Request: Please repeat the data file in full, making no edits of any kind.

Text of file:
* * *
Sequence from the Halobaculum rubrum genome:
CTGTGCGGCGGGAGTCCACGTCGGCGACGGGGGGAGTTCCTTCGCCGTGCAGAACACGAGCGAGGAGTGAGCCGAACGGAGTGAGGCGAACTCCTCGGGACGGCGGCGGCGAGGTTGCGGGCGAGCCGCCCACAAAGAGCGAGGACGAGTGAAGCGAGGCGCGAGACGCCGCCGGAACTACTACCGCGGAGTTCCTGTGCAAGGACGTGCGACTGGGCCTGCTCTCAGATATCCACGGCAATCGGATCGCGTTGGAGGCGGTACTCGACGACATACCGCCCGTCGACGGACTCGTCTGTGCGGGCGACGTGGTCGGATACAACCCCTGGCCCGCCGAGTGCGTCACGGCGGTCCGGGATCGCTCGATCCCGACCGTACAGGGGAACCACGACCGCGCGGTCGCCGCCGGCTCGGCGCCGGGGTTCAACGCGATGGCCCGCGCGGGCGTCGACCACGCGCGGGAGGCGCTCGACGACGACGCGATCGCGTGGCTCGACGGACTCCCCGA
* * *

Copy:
Sequence from the Halobaculum rubrum genome:
CTGTGCGGCGGGAGTCCACGTCGGCGACGGGGGGAGTTCCTTCGCCGTGCAGAACACGAGCGAGGAGTGAGCCGAACGGAGTGAGGCGAACTCCTCGGGACGGCGGCGGCGAGGTTGCGGGCGAGCCGCCCACAAAGAGCGAGGACGAGTGAAGCGAGGCGCGAGACGCCGCCGGAACTACTACCGCGGAGTTCCTGTGCAAGGACGTGCGACTGGGCCTGCTCTCAGATATCCACGGCAATCGGATCGCGTTGGAGGCGGTACTCGACGACATACCGCCCGTCGACGGACTCGTCTGTGCGGGCGACGTGGTCGGATACAACCCCTGGCCCGCCGAGTGCGTCACGGCGGTCCGGGATCGCTCGATCCCGACCGTACAGGGGAACCACGACCGCGCGGTCGCCGCCGGCTCGGCGCCGGGGTTCAACGCGATGGCCCGCGCGGGCGTCGACCACGCGCGGGAGGCGCTCGACGACGACGCGATCGCGTGGCTCGACGGACTCCCCGA